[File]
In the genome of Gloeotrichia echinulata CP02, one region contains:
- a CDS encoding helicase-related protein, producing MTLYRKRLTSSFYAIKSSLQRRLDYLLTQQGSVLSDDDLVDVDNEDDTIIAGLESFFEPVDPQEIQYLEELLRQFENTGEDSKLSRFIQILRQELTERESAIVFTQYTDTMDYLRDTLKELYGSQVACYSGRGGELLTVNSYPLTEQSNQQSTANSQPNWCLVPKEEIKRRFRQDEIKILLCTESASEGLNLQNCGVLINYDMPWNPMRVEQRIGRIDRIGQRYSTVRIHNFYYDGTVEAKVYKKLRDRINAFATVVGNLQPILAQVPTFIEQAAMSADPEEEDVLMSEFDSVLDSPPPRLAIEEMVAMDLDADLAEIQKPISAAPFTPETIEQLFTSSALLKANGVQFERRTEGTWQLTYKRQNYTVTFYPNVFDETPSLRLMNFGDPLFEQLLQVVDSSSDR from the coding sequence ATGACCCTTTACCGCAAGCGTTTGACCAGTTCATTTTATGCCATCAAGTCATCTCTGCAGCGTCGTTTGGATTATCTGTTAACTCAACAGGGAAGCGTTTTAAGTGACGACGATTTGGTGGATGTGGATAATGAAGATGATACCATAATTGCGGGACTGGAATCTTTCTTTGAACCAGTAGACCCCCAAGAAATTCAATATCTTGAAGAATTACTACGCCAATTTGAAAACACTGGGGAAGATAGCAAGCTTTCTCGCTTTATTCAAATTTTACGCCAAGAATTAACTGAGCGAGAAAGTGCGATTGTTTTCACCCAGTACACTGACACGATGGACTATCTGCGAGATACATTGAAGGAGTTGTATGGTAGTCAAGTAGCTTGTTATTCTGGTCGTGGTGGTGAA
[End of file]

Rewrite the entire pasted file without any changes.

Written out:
In the genome of Gloeotrichia echinulata CP02, one region contains:
- a CDS encoding helicase-related protein, producing MTLYRKRLTSSFYAIKSSLQRRLDYLLTQQGSVLSDDDLVDVDNEDDTIIAGLESFFEPVDPQEIQYLEELLRQFENTGEDSKLSRFIQILRQELTERESAIVFTQYTDTMDYLRDTLKELYGSQVACYSGRGGELLTVNSYPLTEQSNQQSTANSQPNWCLVPKEEIKRRFRQDEIKILLCTESASEGLNLQNCGVLINYDMPWNPMRVEQRIGRIDRIGQRYSTVRIHNFYYDGTVEAKVYKKLRDRINAFATVVGNLQPILAQVPTFIEQAAMSADPEEEDVLMSEFDSVLDSPPPRLAIEEMVAMDLDADLAEIQKPISAAPFTPETIEQLFTSSALLKANGVQFERRTEGTWQLTYKRQNYTVTFYPNVFDETPSLRLMNFGDPLFEQLLQVVDSSSDR from the coding sequence ATGACCCTTTACCGCAAGCGTTTGACCAGTTCATTTTATGCCATCAAGTCATCTCTGCAGCGTCGTTTGGATTATCTGTTAACTCAACAGGGAAGCGTTTTAAGTGACGACGATTTGGTGGATGTGGATAATGAAGATGATACCATAATTGCGGGACTGGAATCTTTCTTTGAACCAGTAGACCCCCAAGAAATTCAATATCTTGAAGAATTACTACGCCAATTTGAAAACACTGGGGAAGATAGCAAGCTTTCTCGCTTTATTCAAATTTTACGCCAAGAATTAACTGAGCGAGAAAGTGCGATTGTTTTCACCCAGTACACTGACACGATGGACTATCTGCGAGATACATTGAAGGAGTTGTATGGTAGTCAAGTAGCTTGTTATTCTGGTCGTGGTGGTGAA